Before we get to the meat of this article, we would first like to talk about email organization. You see, when you register a few new email addresses and use them to subscribe for a handful of newsletters, it doesn’t take much time at all before you find yourself staring at a huge, steaming pile of junk emails mixed with a few important messages buried somewhere deep below the stinky stuff.
After comparing a number of inbox cleaning methods and solutions, we’ve found Clean Email to be, by far, the easiest and most effective way how to maintain clean inbox. Clean Email automatically organizes all your emails into easy to review bundles by analyzing email headers that contain subject line, sender and recipient information, dates, email size, and similar metadata. You can then easily remove, archive, move, label, and do other things with your emails to keep your inbox organized and clean.
With over 1.2 billion users around the world, Gmail is by far the most popular email service in the world. It started in 2004, and quickly developed a dedicated following of avid users, most of whom appreciate its simplicity, strong spam and malware protection, and seamless integration with other Google services, including Google Drive, Google Docs, and Google Calendar.
A Gmail account is a must-have for all Android users who wish to download apps from Google Play Store, a digital distribution service operated and developed by Google that serves as the official app store for the Android operating system. One negative consequence of the global demand for Gmail accounts fueled by Android’s growing adoption is the fact that all the best email accounts are already taken. If your last name is Smith, good luck trying to register a nice-looking email address with Gmail.
Founded in 1996 as Hotmail, Outlook.com is Microsoft’s web-based suite of webmail, contacts, tasks, and calendaring services and arguably Gmail’s biggest competition in the West. Today, Outlook.com has over 400 million users, some of which use it to get the most out of Xbox, Windows, Skype, and other Microsoft Products.
Unlike Gmail and several other best free email services, Outlook.com doesn’t scan the content of users’ emails for advertising purposes. “For example, if you're emailing back-and-forth with a family member about a trip to go hiking, Gmail will simultaneously surface text ads for things like Rocky Mountain vacations, hiking boots, and protein bars,” explains Jason Hiner for TechRepublic. The fact that Outlook.com doesn’t do this alone is a good enough reason to give it a try and see what it has to offer.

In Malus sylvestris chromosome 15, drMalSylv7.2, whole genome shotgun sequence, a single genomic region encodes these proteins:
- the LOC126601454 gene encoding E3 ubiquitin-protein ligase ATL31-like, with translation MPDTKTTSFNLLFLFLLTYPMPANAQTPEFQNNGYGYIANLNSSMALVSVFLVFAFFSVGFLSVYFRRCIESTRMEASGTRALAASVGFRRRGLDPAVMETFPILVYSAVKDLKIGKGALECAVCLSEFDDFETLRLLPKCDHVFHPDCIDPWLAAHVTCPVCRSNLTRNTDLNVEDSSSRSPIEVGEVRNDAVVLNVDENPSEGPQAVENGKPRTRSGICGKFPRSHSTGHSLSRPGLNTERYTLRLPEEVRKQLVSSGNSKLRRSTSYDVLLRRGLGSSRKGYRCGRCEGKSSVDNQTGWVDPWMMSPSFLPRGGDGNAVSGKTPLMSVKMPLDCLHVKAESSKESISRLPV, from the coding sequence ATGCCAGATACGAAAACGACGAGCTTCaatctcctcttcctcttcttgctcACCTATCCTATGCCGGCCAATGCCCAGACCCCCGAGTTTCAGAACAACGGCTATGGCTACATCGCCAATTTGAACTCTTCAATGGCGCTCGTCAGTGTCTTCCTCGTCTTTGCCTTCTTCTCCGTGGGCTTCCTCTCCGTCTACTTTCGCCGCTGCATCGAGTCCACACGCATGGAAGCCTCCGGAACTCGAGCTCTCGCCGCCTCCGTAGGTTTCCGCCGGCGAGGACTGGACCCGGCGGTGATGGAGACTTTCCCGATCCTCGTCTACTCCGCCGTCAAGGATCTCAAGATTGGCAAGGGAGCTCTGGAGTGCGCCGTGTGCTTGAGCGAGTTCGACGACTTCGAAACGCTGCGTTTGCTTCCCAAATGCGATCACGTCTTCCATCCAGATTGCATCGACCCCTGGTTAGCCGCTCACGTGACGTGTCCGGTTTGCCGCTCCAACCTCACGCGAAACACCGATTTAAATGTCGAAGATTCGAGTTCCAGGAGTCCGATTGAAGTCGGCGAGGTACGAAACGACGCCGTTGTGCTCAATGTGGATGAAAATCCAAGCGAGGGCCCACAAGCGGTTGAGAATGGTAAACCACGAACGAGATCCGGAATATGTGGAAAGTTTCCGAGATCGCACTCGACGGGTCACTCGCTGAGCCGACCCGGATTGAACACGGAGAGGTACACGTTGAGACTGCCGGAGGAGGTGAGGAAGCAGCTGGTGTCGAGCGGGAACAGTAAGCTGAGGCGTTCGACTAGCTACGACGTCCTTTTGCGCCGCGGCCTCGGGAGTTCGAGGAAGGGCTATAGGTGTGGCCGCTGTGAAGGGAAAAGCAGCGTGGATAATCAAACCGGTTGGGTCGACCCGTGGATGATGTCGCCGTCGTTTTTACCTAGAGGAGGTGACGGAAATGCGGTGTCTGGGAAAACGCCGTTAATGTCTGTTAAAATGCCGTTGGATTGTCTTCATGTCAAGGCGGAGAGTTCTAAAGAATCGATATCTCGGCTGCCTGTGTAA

We live in the day and age of government and corporate surveillance and big data analytics. Everything you type, like, or search for, is collected, analyzed, and sold to the highest bidder by corporations who care about their shareholders first and ethics second. If you’re tired of being part of the system and allowing technocrats to exploit your personal information to make a profit, we recommend you sign up for a free ProtonMail account.
Launched in 2014 at the CERN research facility by Andy Yen, Jason Stockman and Wei Sun, ProtonMail is a privacy- and security- conscientious email service that uses client-side encryption to protect email contents and user data before they are sent. ProtonMail is based and incorporated in Switzerland, a country with strong privacy laws, and its code is open source and publicly available. Unlike many other encrypted email services, ProtonMail is surprisingly easy to use and optimized for productivity. Even if you don’t speak the language of technology, you’ll be able to use ProtonMail and reclaim your personal information.
If you’re heavily invested in Apple’s vast ecosystem and/or own Apple devices, you should consider signing up for iCloud Mail, a free email service from Apple. To use it, you must set up an @icloud.com email address, which you can do either on an iOS device or Mac computer by going to iCloud and selecting the Mail option.
The best thing about iCloud Mail is how seamlessly it’s integrated with both macOS and iOS. Just like with virtually all Apple products and services, everything just works. Does it rival some of the other best email services described in this article in terms of features? No, but the target audience of iCloud Mail most likely won’t care.
GMX (Global Mail eXchange) is a free email service provided by GMX in four languages: German (the primary language of the service), English, Spanish, and French. GMX stands above all other email services on this list with its surprisingly large maximum attachment limit of 50 MB. “We give you the opportunity to send large files: up to 50 MB! It is much more than other email providers can offer you. With 50 MB attachments you have the possibility to email large files like documents, lots of photos, and videos!” writes GMX on its website.
Besides the ability to send large attachments, GMX also offers unlimited storage space, allowing you to keep your emails in one place without worrying about running out of space. Still, we recommend you keep your mailbox organized with Clean Email, the best inbox cleanup solution on the market.
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